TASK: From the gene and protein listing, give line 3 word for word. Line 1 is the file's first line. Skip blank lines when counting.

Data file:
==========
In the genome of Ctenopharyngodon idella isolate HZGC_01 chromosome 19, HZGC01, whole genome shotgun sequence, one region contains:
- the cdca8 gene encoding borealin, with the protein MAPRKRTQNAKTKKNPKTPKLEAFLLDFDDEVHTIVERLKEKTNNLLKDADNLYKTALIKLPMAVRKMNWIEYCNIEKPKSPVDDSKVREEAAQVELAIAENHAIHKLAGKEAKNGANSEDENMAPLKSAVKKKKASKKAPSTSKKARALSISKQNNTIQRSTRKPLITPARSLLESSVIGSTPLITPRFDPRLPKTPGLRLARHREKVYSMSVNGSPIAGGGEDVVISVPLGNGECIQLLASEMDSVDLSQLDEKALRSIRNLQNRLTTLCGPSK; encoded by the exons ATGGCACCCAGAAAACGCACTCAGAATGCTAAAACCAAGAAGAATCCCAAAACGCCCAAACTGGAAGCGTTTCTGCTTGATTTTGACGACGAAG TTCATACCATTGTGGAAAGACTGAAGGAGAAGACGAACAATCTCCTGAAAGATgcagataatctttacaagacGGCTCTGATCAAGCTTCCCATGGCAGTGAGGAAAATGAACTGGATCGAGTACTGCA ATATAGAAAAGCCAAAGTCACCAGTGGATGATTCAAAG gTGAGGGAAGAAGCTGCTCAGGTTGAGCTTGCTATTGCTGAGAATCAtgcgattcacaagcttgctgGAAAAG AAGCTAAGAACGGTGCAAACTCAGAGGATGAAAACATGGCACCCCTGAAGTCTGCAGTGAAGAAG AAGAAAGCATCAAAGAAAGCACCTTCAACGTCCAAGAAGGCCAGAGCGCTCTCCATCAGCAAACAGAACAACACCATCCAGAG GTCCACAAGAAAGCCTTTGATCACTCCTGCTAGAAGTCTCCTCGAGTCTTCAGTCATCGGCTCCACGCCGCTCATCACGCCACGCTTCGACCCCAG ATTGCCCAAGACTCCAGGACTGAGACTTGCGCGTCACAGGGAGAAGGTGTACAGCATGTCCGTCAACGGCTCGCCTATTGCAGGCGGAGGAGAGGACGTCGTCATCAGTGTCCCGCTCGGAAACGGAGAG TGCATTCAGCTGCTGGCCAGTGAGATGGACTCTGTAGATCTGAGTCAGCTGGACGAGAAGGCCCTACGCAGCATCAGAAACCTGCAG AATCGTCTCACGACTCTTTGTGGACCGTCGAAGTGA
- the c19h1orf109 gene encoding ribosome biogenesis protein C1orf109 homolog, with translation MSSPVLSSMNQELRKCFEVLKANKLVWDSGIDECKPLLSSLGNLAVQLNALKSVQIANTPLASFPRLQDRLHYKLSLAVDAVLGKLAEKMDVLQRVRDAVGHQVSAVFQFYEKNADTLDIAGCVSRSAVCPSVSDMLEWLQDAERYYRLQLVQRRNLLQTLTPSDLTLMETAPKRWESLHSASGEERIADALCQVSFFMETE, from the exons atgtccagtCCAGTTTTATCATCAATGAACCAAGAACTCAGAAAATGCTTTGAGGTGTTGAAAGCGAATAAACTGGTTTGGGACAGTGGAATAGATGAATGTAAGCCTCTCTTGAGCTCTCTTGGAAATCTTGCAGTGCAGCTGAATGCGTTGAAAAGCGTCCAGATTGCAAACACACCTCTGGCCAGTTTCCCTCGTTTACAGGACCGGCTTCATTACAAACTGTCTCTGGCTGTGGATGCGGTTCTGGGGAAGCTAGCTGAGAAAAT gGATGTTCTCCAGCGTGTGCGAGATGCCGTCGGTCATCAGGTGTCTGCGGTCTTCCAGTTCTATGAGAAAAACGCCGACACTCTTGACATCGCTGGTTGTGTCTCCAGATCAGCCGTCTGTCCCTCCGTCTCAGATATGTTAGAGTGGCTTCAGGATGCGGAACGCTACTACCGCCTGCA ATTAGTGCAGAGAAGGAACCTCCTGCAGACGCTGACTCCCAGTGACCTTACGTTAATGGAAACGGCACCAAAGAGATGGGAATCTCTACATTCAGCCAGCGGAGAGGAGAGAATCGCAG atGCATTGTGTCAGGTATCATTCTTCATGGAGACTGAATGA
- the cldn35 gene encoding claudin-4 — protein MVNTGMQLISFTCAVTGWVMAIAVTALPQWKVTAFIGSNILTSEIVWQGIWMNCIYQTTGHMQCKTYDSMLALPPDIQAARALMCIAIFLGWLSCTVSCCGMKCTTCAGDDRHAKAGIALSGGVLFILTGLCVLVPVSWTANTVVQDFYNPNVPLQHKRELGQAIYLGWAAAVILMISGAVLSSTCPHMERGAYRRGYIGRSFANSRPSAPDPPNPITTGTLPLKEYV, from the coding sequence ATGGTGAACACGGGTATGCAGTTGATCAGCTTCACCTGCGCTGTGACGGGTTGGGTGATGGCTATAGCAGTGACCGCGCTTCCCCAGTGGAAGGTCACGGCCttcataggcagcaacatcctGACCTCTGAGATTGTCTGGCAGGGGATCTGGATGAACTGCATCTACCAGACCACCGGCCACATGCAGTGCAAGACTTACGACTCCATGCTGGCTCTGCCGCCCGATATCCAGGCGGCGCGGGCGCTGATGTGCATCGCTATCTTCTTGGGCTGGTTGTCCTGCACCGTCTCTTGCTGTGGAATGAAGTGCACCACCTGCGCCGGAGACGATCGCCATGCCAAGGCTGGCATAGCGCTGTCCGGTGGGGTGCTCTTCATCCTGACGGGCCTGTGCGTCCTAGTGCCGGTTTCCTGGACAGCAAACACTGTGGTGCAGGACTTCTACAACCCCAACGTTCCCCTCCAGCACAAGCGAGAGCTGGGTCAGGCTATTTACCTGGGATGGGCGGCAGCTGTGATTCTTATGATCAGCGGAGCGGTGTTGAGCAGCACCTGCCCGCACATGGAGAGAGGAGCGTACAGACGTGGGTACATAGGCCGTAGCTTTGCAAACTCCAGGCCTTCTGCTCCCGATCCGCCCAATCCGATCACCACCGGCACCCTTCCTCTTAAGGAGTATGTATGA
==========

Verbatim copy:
- the c19h1orf109 gene encoding ribosome biogenesis protein C1orf109 homolog, with translation MSSPVLSSMNQELRKCFEVLKANKLVWDSGIDECKPLLSSLGNLAVQLNALKSVQIANTPLASFPRLQDRLHYKLSLAVDAVLGKLAEKMDVLQRVRDAVGHQVSAVFQFYEKNADTLDIAGCVSRSAVCPSVSDMLEWLQDAERYYRLQLVQRRNLLQTLTPSDLTLMETAPKRWESLHSASGEERIADALCQVSFFMETE, from the exons atgtccagtCCAGTTTTATCATCAATGAACCAAGAACTCAGAAAATGCTTTGAGGTGTTGAAAGCGAATAAACTGGTTTGGGACAGTGGAATAGATGAATGTAAGCCTCTCTTGAGCTCTCTTGGAAATCTTGCAGTGCAGCTGAATGCGTTGAAAAGCGTCCAGATTGCAAACACACCTCTGGCCAGTTTCCCTCGTTTACAGGACCGGCTTCATTACAAACTGTCTCTGGCTGTGGATGCGGTTCTGGGGAAGCTAGCTGAGAAAAT gGATGTTCTCCAGCGTGTGCGAGATGCCGTCGGTCATCAGGTGTCTGCGGTCTTCCAGTTCTATGAGAAAAACGCCGACACTCTTGACATCGCTGGTTGTGTCTCCAGATCAGCCGTCTGTCCCTCCGTCTCAGATATGTTAGAGTGGCTTCAGGATGCGGAACGCTACTACCGCCTGCA ATTAGTGCAGAGAAGGAACCTCCTGCAGACGCTGACTCCCAGTGACCTTACGTTAATGGAAACGGCACCAAAGAGATGGGAATCTCTACATTCAGCCAGCGGAGAGGAGAGAATCGCAG atGCATTGTGTCAGGTATCATTCTTCATGGAGACTGAATGA